This week CSR Central focuses on the charity phenomenon that has been sweeping all before it on social media: the Ice Bucket Challenge in aid of ALS / Motor Neurone Disease.
Even if you haven’t already dunked a bucket of ice cold water over your head, you’ll undoubtedly have seen the Ice Bucket Challenge on your Facebook and Twitter feeds over the last week. The initiative has so far generated over €600,000 in donations from Irish contributors for the Irish Motor Neurone Disease Association and over $50 million in the U.S. for their sister organisation, the ALS Association.
Earlier this year, we reported on the #nomakeupselfie online campaign where Women took self-portraits of themselves without make-up as a way of showing their support for cancer research. The success of the #nomakeupselfie phenomenon could be attributed to its simplicity, its shareability and its reliance on user-generated content.
The Ice Bucket Challenge works on similar principles to the nomakeupselfie and the Donate A Drink initiatives that CSR Central also featured earlier this year, in that the campaign has grown organically across social media without being started or centrally coordinated by any charitable organisation. But, the Ice Bucket Challenge has far surpassed these earlier campaigns, both in terms of the donations it has raised and the number of people who have taken part in it.
Explaining the Ice Bucket Challenge social media phenomenon
How do we explain its success? Firstly, the campaign is emotive in that it is fighting a degenerative disease (ALS / MND) for which no cure has yet been discovered. Furthermore, the campaign has a condensed time decay (nominees must respond within 24 hours) and has a fun call-to-action built into it – two aspects which have accelerated the virality of the Ice Bucket Challenge. This virality is further heightened by the fact that the campaign has a catchy hashtag (#icebucketchallenge) to assist its diffusion across Twitter. And because each person who accepts the challenge has to nominate three other people, this leads to a multiplier effect which enrolls new participants across social media.
Lance Ulanoff writing in Mashable last week asserts that initiatives like the Ice Bucket Challenge represent a growing trend in “episodic giving”, where donations spike on social media in response to events such as the 2010 Haiti earthquake. The flipside of “episodic giving”, of course, is that the uplift in donations often doesn’t last and, as Mashable report, participants in the social media challenges rarely convert into long-term givers. So, while the Ice Bucket Challenge campaign has been phenomenally successful, it does pose a challenge for charity marketers as to how they retain these donors, and whether there is a follow-up activity they can initiate in 6 or 12 months’ time that builds on the current media attention.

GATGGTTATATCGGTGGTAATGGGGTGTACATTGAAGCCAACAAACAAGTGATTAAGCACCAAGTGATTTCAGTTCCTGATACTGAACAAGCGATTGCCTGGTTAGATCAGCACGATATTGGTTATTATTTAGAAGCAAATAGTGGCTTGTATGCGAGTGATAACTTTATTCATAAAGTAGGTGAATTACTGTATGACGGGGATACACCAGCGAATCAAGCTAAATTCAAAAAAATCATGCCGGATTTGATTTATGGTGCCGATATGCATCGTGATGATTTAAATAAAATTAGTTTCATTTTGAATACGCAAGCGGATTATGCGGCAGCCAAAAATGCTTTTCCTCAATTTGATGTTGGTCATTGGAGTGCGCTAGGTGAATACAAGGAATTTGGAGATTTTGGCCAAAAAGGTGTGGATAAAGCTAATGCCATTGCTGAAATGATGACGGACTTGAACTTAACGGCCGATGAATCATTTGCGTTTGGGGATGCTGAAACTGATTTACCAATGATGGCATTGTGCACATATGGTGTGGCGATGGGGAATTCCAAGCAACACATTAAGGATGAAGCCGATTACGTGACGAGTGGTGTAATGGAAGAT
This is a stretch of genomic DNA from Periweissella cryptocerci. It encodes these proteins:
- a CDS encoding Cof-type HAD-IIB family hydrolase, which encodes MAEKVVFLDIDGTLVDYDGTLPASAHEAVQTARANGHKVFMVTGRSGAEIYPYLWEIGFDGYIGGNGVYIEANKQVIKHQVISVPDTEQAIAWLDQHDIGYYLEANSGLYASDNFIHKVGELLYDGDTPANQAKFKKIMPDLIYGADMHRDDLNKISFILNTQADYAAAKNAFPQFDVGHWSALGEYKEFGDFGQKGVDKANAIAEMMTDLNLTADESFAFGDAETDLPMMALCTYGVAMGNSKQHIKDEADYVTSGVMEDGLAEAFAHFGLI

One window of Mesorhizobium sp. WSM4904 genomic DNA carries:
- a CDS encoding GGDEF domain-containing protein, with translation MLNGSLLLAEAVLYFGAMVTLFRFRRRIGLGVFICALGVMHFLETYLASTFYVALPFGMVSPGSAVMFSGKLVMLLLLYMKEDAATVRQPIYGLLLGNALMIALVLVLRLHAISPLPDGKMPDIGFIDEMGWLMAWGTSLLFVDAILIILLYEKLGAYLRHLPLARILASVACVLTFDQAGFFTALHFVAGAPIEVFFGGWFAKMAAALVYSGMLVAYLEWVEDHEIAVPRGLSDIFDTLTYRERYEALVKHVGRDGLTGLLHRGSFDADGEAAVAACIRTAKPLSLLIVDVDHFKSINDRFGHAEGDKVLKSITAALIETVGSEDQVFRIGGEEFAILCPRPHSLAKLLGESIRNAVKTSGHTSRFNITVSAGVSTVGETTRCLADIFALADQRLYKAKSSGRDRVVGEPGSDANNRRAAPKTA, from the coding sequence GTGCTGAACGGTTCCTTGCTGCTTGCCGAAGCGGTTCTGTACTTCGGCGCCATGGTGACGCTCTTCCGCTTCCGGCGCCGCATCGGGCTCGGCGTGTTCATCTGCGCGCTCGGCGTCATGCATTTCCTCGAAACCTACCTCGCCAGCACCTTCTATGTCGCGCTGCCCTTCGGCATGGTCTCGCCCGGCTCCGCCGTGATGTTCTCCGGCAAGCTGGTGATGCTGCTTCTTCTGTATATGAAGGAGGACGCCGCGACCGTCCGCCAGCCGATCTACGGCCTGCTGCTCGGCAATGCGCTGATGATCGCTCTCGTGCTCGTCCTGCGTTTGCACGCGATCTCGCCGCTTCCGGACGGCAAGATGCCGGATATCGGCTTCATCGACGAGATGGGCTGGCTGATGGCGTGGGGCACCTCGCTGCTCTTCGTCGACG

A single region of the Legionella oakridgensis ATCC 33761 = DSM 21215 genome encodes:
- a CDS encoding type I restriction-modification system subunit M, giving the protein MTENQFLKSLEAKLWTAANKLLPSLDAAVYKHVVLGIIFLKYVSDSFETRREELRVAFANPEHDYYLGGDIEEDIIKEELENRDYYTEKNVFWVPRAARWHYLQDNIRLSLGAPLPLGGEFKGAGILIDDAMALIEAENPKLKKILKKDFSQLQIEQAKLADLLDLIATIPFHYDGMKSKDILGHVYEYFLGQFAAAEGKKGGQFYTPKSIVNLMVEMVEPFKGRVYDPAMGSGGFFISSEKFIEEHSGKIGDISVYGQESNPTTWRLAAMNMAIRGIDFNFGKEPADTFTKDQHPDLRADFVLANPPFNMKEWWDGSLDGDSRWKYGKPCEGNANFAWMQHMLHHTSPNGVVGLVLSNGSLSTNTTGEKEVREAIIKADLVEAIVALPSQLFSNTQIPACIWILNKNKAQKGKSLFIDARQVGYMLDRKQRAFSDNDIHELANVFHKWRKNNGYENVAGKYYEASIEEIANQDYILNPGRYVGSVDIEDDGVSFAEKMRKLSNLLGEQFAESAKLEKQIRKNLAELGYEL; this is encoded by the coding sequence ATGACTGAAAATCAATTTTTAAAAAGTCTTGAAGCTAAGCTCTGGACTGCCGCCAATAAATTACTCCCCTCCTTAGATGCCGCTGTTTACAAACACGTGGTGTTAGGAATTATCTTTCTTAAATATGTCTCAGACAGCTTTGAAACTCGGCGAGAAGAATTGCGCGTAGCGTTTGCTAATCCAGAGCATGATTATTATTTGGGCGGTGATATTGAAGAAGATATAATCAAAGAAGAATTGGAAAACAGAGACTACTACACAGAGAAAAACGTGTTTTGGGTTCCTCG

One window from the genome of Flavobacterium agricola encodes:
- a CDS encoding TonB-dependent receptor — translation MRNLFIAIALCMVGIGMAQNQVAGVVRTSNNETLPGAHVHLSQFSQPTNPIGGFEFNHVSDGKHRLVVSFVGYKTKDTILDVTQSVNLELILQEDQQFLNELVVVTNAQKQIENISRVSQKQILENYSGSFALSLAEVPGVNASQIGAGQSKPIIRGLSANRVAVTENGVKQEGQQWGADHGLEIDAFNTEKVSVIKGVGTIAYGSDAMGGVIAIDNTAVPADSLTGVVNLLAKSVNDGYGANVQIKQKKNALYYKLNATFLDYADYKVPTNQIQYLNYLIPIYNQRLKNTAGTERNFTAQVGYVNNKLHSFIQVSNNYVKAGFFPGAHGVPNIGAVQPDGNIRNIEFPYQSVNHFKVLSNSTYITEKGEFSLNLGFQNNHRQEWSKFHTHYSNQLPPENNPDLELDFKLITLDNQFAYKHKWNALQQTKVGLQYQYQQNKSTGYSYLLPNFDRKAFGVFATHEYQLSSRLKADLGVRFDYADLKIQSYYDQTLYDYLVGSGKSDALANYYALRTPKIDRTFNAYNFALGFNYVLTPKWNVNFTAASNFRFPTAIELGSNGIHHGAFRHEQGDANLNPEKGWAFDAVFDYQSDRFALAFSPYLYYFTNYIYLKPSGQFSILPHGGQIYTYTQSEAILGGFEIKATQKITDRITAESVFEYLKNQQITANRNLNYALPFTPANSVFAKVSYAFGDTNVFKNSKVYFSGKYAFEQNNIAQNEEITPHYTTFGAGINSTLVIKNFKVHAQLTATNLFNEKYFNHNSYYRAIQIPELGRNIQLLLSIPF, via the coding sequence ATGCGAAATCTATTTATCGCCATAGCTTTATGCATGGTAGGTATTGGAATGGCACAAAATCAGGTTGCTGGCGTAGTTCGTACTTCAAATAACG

Another issue with the campaign is that not every person who takes part in the challenge – perhaps not even a majority of participants – is mentioning ALS / MND during their Ice Bucket videos. Certainly, very few of the participants in these videos are supplying substantive information about the disease or relaying specifics about how donations will help the fight against it. This could partly be due to the organic viral way the campaign has developed which means the rules for donating during the challenge are not strictly codified.
The implications for Charity Marketing
This ambiguity has led some critics to claim the challenge is cannibalising funds from other charities, and for other observers to level a charge of ‘Slacktivism’ against the trend. In the case of the Ice Bucket Challenge, the accusations of ‘Slacktivism’ come from a perception that some participants are posting an attention-seeking, self-aggrandising message on social media in lieu of an actual donation to the ALS/MND charities.
The obvious counter-argument to these criticisms is the amount of money that the Ice Bucket Challenge has amassed for organisations dedicated to ALS/MND research. For example, the American ALS Association say the Ice Bucket challenge has raised over 50 times more donations within the last fortnight than in the equivalent period last August.
Despite these caveats, the Ice Bucket Challenge has achieved something that a standard pledge drive for donations could not do: raise awareness all around the world about a disease that heretofore has not received the attention (or funding) it deserves.
A €2 donation can be made to the Irish Motor Neurone Disease Association by texting MND to 50300.